India has been experiencing large, violent protests against Prime Minister Narendra Modi's government since December last year. The protests originated in academic institutions in north India, primarily by Muslim students opposed to a new law excluding Muslim migrants from certain countries from receiving Indian nationality.
The protests quickly grew larger and wider, spreading to different parts of the country and drawing support from all religious groups and even Bollywood stars. To the surprise of the regime, a large number of youths and students, a majority of them Hindus, have joined this over a month-old protest.
Although protesters are openly opposing the Citizenship Amendment Act, it would be naive to jump to the conclusion that Hindu Indians are protesting solely in support of secularism and democracy. What we are seeing is their economic unhappiness emerge under the banner of defeating religious chauvinism.
Hindu youths were core in propelling Modi to national power in 2014 and they had continued to be ardent supporters until this protest engulfed the country. They knew he had been a Hindu hard-liner ever since he became chief minister of the state of Gujarat in 2001. Even before becoming prime minister, Modi had openly described himself as a Hindu nationalist. We cannot say that they are now surprised by his Hindu majoritarian policies.
It is the other half of Modi's image which explains why his former supporters are protesting: as a messiah for economic development.
His first election victory came on the promise of bringing "good days" for Indians. He sold the dream that he would make the whole country as developed as his home state, where he was chief minister for more than 12 years. They believed him without questioning the fact that Gujarat was developed even before he came to power.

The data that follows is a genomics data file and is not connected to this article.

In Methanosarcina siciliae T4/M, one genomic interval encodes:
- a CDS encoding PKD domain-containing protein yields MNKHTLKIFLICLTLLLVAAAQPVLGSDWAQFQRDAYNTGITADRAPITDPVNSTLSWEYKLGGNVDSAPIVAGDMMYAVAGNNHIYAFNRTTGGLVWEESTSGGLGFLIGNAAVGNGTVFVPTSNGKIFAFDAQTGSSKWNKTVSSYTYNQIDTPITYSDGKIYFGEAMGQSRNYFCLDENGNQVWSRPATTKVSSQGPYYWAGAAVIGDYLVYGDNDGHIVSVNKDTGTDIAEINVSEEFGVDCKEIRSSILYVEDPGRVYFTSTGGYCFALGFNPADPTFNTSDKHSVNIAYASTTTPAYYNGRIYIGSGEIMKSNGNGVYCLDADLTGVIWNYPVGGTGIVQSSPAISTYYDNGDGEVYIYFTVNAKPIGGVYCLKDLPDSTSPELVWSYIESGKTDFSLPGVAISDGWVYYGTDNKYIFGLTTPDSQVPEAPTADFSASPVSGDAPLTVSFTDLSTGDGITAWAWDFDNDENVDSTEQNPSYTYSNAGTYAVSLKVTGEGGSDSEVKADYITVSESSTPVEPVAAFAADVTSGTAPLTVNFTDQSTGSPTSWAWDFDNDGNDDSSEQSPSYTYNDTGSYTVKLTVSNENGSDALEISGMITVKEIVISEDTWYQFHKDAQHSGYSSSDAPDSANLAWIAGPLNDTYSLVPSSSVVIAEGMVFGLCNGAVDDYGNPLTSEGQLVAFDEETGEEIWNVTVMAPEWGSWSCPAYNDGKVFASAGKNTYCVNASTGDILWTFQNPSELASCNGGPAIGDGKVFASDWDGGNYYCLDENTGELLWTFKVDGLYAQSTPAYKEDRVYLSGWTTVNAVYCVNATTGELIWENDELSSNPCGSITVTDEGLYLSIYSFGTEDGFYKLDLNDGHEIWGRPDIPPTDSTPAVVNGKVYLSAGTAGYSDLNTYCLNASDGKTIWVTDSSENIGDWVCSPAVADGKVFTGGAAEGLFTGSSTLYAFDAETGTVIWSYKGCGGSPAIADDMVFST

A few months after Modi took the top office, his government changed how India calculated its gross domestic product, removing the possibility of comparing India's economic growth under Modi with previous years. This new calculation kept India's growth rate at around 7%-8% from 2015 to 2018 and helped Modi to boast that he had made India the world's fastest-growing major economy.
India started to believe that its time had come not only to catch up with China but even to overtake it under Modi's leadership. To achieve that dream, Indian voters were willing to sacrifice some of the country's democratic and secular characteristics by accepting, among other things, Modi's radical demonetization, his law criminalizing a form of Islamic divorce and his ban on the sale and purchase of cattle for slaughter -- cows are sacred to Hindus -- to smooth the path for Modi's decision making.
Despite claims of impressive economic growth, job creation had not taken place as expected. That prompted the Modi regime not to release national employment data before the May 2019 election, however the leaked figure suggested that unemployment in 2017-18 had reached a 45-year high.
By manipulating and hiding the data, the Modi regime was successful in keeping the trust of India's Hindu youths in its ability to make India an economic superpower. However, it is not possible to fool all the people all the time.
In the third quarter of 2019, India's GDP growth hit an alarming 4.5%, the lowest since 2013. Growing unemployment, Modi's 2016 cash ban and a new value-added tax have forced poorer families to cut back spending on food, according to the Financial Times. The situation has become so grave that even usually pliant Indian industrialists have started to criticize the regime.
It is failure on the economic front which has made Modi vulnerable. Hindu youths and students, for whom he was a cult hero, feel betrayed, seeing the economic downturn of the country under his watch and their own situation worsening. His critics have found their voice and his admirers are finding it difficult to defend him.
Understanding the protesters' true motivation leads to a worrying conclusion: if Modi is soon successful in getting the economy back on track, he will surely be able to pursue his Hindu majoritarian agenda successfully in the future. The danger to secularism in India is not over yet.
Ashok Swain is a professor of peace and conflict research at Uppsala University, Sweden.